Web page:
Advertisement

Encounters with Katrina: Dynamics of Older Adults’ Social Support Networks

  • Karen A. Roberto
  • Yoshinori Kamo
  • Tammy Henderson
Chapter

Abstract

Hurricane Katrina forced the evacuation of thousands of people from the storm-ravaged Gulf Coast. Storm-displaced older adults faced many challenges during the evacuation process and in the months that followed. In this chapter we examine the dynamics of displaced older adults’ social networks during the evacuation and post-Katrina events. We begin with a brief review of the literature on social support in late life, with emphasis on social support in times of disaster. In the next section, we present findings from a mixed method study conducted in the post-Katrina immediate impact period. Qualitative analyses of interviews with storm-displaced older persons provide new evidence concerning reliance on others for help and emotional support as they faced the aftermath of the storm. We also examined their perceptions of the availability of network members to provide future assistance and support as they rebuild their lives. Implications of these findings for developing effective evacuation strategies and meeting the social and emotional needs of storm-displaced older adults during the recovery period are considered.

Keywords

Emotional Support Community Service Network Member Baton Rouge Evacuation Process 
These keywords were added by machine and not by the authors. This process is experimental and the keywords may be updated as the learning algorithm improves.

Notes

Acknowledgments

The authors gratefully acknowledge funding from the National Science Foundation (Grant # 0650909), cooperation by local churches, New Orleans Council on Aging, East Baton Rouge Council on Aging, Council on Aging in St. Tammany, and the Governor’s Office on Elderly Affairs, and the assistance of numerous students at each of our respective universities.

References

  1. Anfara, V. A., Brown, K. M., & Mangione, T. L. (2002). Qualitative analysis on stage: Making the research process more public. Educational Researcher, 31, 28–38.CrossRefGoogle Scholar
  2. Antonucci, T. C. (2001). Social relations: An examination of social networks, social support, and sense of control. In J. E. Birren & K. W. Schaie (Eds.), Handbook of the psychology of aging (5th ed., pp. 427–453). San Diego, CA: Academic Press.Google Scholar
  3. Antonucci, T. C., & Akiyama, H. (1995). Convoys of social relations: Family and friendships within a life span context. In R. Blieszner & V. H. Bedford (Eds.), Handbook of aging and the family (pp. 355–371). Westport, Connecticut: Greenwood Press.Google Scholar
  4. Arbore, P. (2007). Why do elders resist evacuation when natural disasters strike? Healthcare and aging. Retrieved August 25, 2008, from http://www.asaging.org/asav2/ han/enews/07winter/psych_issues.cfm
  5. Baldwin, J. A., & Hopkins, R. (1990). African-American and European-American cultural differences as assessed by the Worldviews Paradigm: An empirical analysis. Western Journal of Black Studies, 14, 38–52.Google Scholar
  6. Barrera, M. (1986). Distinctions between social support concepts, measures, and models. American Journal of Community Psychology, 14, 413–445.CrossRefGoogle Scholar
  7. Benson, W. F., & Aldrich, N. (2007). CDC’s disaster planning goal: Protect vulnerable older adults. Washington, DC: CDC Healthy Aging Program.Google Scholar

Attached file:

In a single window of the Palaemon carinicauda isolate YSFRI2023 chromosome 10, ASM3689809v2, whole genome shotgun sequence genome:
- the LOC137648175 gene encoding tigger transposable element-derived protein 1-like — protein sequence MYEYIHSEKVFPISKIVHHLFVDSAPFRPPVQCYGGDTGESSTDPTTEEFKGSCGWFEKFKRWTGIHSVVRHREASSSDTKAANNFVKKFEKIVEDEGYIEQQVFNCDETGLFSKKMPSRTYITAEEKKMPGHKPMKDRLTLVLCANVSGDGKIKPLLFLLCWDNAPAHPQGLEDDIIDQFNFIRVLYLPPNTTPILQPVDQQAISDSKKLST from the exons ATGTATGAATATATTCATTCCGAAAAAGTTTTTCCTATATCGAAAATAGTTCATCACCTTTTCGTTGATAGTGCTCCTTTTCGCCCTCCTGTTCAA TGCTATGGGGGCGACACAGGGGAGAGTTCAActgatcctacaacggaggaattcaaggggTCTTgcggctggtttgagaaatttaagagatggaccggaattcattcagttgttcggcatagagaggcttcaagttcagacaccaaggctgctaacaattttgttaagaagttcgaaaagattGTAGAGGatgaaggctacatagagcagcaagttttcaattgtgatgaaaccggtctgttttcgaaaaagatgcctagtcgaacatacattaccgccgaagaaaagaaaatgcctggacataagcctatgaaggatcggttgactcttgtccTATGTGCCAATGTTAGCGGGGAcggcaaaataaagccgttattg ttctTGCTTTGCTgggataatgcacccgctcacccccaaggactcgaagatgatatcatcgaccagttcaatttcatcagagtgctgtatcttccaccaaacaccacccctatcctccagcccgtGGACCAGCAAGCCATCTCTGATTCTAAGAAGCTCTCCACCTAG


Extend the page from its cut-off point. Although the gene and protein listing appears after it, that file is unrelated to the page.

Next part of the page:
8. Bronfenbrenner, U. (1986). Ecology of the family as a context for human development: Research perspectives. Developmental Psychology, 22, 723–742.CrossRefGoogle Scholar
  9. Campbell, J. (2006). On belonging and belongings: Older adults, Katrina, and lessons learned. Generations, 31, 75–78.Google Scholar
  10. Chatters, L. M., Taylor, R. J., & Jayakody, R. (1994). Fictive kinship relations in Black extended families. Journal of Comparative Family Studies, 25, 297–312.Google Scholar
  11. Cherry, K. E., Galea, S., & Silva, J. L. (2008). Successful aging in very old adults: Resiliency in the face of natural disaster. In M. Hersen & A. M. Gross (Eds.), Handbook of Clinical Psychology: Volume 1 (pp. 810–833). Hoboken, NJ: John Wiley & Sons.Google Scholar
  12. Collins, P. H. (1991). Black feminist thought: Knowledge, consciousness, and the politics of empowerment. New York: Routledge.Google Scholar
  13. Davey, A., Femia, E. F., Zarit, S. H., Shea, D. G., Sundström, G., Berg, S., et al. (2005). Life on the edge: Patterns of formal and informal help to older adults in the United States and Sweden. Journal of Gerontology: Social Sciences, 60, S281–S288.CrossRefGoogle Scholar
  14. Dyer, C., Festa, N. A., Cloyd, B., Regev, M., Schwartzberg, J. G., James, J., et al. (2006). Recommendation for best practices in the management of elderly disaster victims. Houston: Baylor College of Medicine and the American Medical Association.Google Scholar
  15. Elder, G. (1977). Family history and the life course. Journal of Family History, 2, 279–304.PubMedCrossRefGoogle Scholar
  16. Elliott, J. R., & Pais, J. (2006). Race, class, and Hurricane Katrina: Social differences in human responses to disaster. Social Science Research, 35, 295–321.CrossRefGoogle Scholar
  17. Fairchild, A. L., Colgrove, J., & Jones, M. M. (2006). The challenge of mandatory evacuation: Providing for and deciding for. Health Affairs, 25(4), 958–967.PubMedCrossRefGoogle Scholar
  18. Franklin, J. H. (2007). A historical note on Black families. In H. P. McAdoo (Ed.), Black families (4th ed., pp. 3–6). Thousand Oaks, CA: Sage.Google Scholar
  19. George, L. K. (2006). Perceived quality of life. In R. H. Binstock & L. K. George (Eds.), Handbook of aging and the social sciences (6th ed., pp. 321–336). New York: Academic Press.Google Scholar
  20. Gibson, M. J. (2006). We can do better: Lessons learned for protecting older persons in disasters. Washington, DC: American Association of Retired Persons.Google Scholar